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How to align your sales and go-to-market strategy

This article was an excrept from a Webinar at Stone and Chalk Melbourne, and published as a blog post here:


To commercialise Innovation usually means creating a New market, and new market development has its unique challenges. Due to limited VC funding, Customer-funded sales are becoming more important, however, customers' budgets might also be tightening. To succeed, it's important to scale faster and avoid unnecessary activities by staying focused and making the right decisions. Therefore, an aligned and leveraged go-to-market strategy reduces time to revenue, effort to sales and higher probability of sales closure.

When you introduce a new idea to the market, you're shifting market and people’s behaviour from status quo to a new paradigm. Startups usually target early adopters buyers who love new things, but mainstream buyers who want practical solutions. Therefore, many startups struggle to reach mainstream market success due to two key market challenges.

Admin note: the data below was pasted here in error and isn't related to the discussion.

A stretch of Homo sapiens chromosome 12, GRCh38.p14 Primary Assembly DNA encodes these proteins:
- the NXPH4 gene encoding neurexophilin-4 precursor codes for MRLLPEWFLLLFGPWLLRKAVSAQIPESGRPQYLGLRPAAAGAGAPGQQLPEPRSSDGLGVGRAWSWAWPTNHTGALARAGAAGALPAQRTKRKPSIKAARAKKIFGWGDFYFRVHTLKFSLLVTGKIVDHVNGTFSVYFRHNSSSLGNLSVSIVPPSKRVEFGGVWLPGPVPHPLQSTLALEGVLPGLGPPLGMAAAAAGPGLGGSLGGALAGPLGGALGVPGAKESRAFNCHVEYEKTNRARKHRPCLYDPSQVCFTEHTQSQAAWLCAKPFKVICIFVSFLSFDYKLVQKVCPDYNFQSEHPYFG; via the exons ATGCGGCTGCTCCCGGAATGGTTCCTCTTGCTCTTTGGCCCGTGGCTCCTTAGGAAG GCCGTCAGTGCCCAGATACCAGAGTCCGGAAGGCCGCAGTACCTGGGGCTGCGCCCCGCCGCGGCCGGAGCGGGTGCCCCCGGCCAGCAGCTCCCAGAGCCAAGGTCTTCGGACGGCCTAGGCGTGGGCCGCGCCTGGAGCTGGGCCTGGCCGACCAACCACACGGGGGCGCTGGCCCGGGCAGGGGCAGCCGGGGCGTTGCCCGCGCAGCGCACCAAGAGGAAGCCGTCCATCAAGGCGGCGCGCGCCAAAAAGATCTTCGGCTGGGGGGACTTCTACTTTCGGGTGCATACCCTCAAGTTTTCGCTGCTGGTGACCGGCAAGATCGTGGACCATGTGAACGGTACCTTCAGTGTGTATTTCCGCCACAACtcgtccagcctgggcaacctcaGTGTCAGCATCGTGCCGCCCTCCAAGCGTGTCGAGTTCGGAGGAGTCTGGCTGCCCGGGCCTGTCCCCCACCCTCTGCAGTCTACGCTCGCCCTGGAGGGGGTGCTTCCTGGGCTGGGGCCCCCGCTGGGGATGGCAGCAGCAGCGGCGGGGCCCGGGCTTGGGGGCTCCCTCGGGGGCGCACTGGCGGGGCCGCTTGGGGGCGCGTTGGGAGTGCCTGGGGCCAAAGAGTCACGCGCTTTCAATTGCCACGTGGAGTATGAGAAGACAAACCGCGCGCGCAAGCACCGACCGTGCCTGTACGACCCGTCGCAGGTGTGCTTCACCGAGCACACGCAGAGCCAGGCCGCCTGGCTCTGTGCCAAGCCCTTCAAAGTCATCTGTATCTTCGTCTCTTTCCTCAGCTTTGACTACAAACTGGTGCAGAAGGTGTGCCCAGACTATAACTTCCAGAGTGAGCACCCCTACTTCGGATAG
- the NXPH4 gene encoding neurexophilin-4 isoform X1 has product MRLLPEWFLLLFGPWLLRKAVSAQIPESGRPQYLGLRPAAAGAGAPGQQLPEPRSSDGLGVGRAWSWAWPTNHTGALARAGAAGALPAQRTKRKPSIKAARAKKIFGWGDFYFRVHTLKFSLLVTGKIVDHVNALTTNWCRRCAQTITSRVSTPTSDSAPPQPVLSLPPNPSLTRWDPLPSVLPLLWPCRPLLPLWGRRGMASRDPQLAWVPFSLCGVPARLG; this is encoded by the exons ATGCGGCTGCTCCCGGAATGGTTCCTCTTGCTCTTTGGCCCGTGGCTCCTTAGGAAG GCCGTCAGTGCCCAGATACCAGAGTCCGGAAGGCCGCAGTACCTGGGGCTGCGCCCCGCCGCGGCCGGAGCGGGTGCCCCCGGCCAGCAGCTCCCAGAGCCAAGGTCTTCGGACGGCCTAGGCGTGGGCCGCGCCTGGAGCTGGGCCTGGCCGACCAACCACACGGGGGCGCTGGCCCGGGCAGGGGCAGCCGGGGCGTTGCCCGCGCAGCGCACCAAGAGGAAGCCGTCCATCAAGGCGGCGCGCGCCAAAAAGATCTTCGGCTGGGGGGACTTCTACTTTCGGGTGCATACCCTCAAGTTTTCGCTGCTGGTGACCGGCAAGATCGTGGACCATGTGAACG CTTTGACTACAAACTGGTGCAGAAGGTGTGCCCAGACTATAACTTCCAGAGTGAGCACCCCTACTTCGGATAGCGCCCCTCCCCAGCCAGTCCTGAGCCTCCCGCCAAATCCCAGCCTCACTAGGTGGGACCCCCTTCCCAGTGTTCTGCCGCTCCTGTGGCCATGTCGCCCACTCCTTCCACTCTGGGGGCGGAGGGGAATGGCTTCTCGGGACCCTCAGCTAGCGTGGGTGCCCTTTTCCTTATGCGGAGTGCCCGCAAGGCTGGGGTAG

Key market challenges

Challenge 1: Shifting from Early Market to Early Majority

The early market and early majority have distinct buying needs and criteria, leading to a phenomenon known as the chasm, which many startups fail to cross over thus unable to achieve sustainable growth.

In the early market, people who love technology care a lot about the product itself, like its technology, features, and how easy it is to use. To sell to them, you have to show them why your product is better. On the other hand, the early majority are more practical and care about the market leaders, the standards, and the costs. They want a complete package and none of the inconvenience that early market tends to tolerate.

Competition is also different in these two markets. In the early market, especially in business-to-business sales, the competition is about getting a share of the money that companies have set aside. But in the early majority, the money comes from a different budget, and customers need to compare market leaders within a common category and choose the best option. If there's no clear competition or established market, it's hard to convince customers to buy. However, this also means there's a chance to create a new category and become a leader in it.